Benefit of Dates for Colon Health

Benefit of Dates for Colon Health

August 19, 2019 100 By William Morgan


“Benefit of Dates for Colon Health” Dates are one of
the healthiest sweeteners. That’s what we use in
The How Not to Die Cookbook. You can blend them with water to
make date syrup or use date sugar, which is a whole food—just
dried dates ground into powder— and as such is packed with nutrition,
ending up with as much antioxidant power as blackstrap molasses, but
without the strong taste. Though not all brands are the same. For example, Bob’s Red Mill may
have twice the antioxidants compared to NOW Foods, though
they only tested one package each. OK, so dates are healthy
compared to other sweeteners, but that’s not saying much. Do dates have any special
medicinal properties? You’ll see papers like this
in the medical literature, touting the therapeutic
effects of date fruits in the prevention of diseases:
anti-inflammatory, anti-oxidant, anti-tumor activity, complete
with figures like this of the purported pharmacological activities
of date fruits in disease control. But what they don’t
say is some of this may be based on studies like this,
where they feed dates to rats. That sounds nice, but then
induce testicular ischemia, by twisting their left
testicle clockwise 720 degrees, so like two full rotations, to
completely kink off the blood supply. So, did the dates help? Who cares if the dates helped— we’re talking about rat testicles. It’s like when researchers test
the nut-on-nut effects of pecans. What relevance does that have? Though ironically perhaps
the strangest assertion here, that dates help with labor and
delivery, is actually supported by randomized and double-blind,
placebo-controlled trials as I’ve covered before; so,
let’s keep an open mind here. What about the purported
anti-cancer effects? Researchers studied the impact
of dates on our good gut flora and colon cancer cell proliferation. Our gut harbors about 10,000
billion micro-organisms and “is considered the most metabolically
active site in the human body.” All sorts of crazy stuff
is happening down there. And we can reward our good gut
flora by feeding them prebiotics, like dietary fiber and polyphenols,
a class of antioxidant phytonutrients. And dates have high levels of both. So let’s blend up some dates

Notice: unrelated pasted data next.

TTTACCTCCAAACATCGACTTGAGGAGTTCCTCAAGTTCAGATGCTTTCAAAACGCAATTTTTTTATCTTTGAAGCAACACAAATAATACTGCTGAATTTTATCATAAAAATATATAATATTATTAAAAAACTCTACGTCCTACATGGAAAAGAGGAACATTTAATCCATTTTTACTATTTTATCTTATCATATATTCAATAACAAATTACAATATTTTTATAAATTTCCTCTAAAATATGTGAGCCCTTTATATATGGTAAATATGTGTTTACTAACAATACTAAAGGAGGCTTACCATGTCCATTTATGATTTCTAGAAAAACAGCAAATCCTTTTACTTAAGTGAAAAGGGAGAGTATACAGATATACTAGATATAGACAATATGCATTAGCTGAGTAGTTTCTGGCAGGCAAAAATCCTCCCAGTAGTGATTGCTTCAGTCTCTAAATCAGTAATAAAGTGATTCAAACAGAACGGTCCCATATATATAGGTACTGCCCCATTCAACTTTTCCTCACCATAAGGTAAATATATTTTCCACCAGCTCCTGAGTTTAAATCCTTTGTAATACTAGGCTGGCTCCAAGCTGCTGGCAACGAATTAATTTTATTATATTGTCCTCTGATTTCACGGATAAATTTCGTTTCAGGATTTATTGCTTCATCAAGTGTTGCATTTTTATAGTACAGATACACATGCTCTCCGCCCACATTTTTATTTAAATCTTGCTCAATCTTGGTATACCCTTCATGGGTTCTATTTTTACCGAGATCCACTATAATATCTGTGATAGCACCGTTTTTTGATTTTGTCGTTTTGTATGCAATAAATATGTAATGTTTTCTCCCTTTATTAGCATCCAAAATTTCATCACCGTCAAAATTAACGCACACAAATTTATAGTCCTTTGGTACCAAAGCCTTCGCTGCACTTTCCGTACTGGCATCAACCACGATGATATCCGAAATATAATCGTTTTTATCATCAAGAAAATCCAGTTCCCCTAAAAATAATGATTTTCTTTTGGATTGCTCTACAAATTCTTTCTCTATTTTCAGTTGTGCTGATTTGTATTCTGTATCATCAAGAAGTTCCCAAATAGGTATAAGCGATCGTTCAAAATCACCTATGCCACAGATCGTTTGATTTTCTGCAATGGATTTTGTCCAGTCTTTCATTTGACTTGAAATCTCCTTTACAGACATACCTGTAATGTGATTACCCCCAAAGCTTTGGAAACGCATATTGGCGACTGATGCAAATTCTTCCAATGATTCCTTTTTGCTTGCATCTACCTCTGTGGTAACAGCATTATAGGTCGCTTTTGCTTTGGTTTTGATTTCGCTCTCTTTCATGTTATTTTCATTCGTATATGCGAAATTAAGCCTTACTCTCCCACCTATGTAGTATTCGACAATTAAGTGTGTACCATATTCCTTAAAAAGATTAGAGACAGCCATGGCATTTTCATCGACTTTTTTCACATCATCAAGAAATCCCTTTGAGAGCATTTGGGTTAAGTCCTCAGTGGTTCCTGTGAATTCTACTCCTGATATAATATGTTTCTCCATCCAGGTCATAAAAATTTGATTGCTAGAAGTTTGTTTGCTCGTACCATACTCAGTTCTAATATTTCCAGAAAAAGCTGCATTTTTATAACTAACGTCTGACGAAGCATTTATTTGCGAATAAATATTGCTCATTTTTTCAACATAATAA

with some gut flora, fecal slurries donated by volunteers. You’ve heard of green smoothies? …more like a brown smoothie. Well, what happened? Both the whole date extract
and just the date polyphenols were able to significantly increase
the growth of beneficial bacteria, and then they also assessed
the ability of mixtures to inhibit the growth of colon
cancer cells in a petri dish. Even just a polyphenol
fraction cut cancer cell growth by more than half, and the whole
date extract nearly blocked cancer cell growth completely. “Together these data suggest
that consumption of [dates] may enhance colon health by increasing
beneficial bacterial growth and inhibiting the proliferation
of [colon] cancer” cells. It would have been nice if they
actually studied the effects of dates in the actual colon, but there had never been
such a study… until now. The impact of date consumption on gut
flora growth and large intestinal health: a randomized, controlled, cross-over,
human interventional study. Volunteers were randomized to either
a control group or seven dates a day for three weeks, and…
there were significant increases in bowel movement frequency, not
surprising eating the additional fiber, but also significant reductions
in stool ammonia concentration after consuming dates. I have a video on why that’s important. Furthermore, date intake
significantly reduced genotoxicity in human “fecal water.” What the heck is that? That’s like human stool tea. A water extract of feces from
someone eating seven dates a day causes significantly less genotoxicity, meaning is significantly
less DNA-damaging, which is good since that’s
what’s coating the inside of our colon on a daily basis. Dozens of different date
varieties have been pitted— no pun intended—against a variety
of cancer cells in vitro. Not just colon cancer
and stomach cancer, which the dates might
actually come in contact with, but also prostate cancer cells,
lung, and breast cancer cells, but of course we’d have to first
show that the active components are actually absorbed into the
bloodstream and end up in those organs.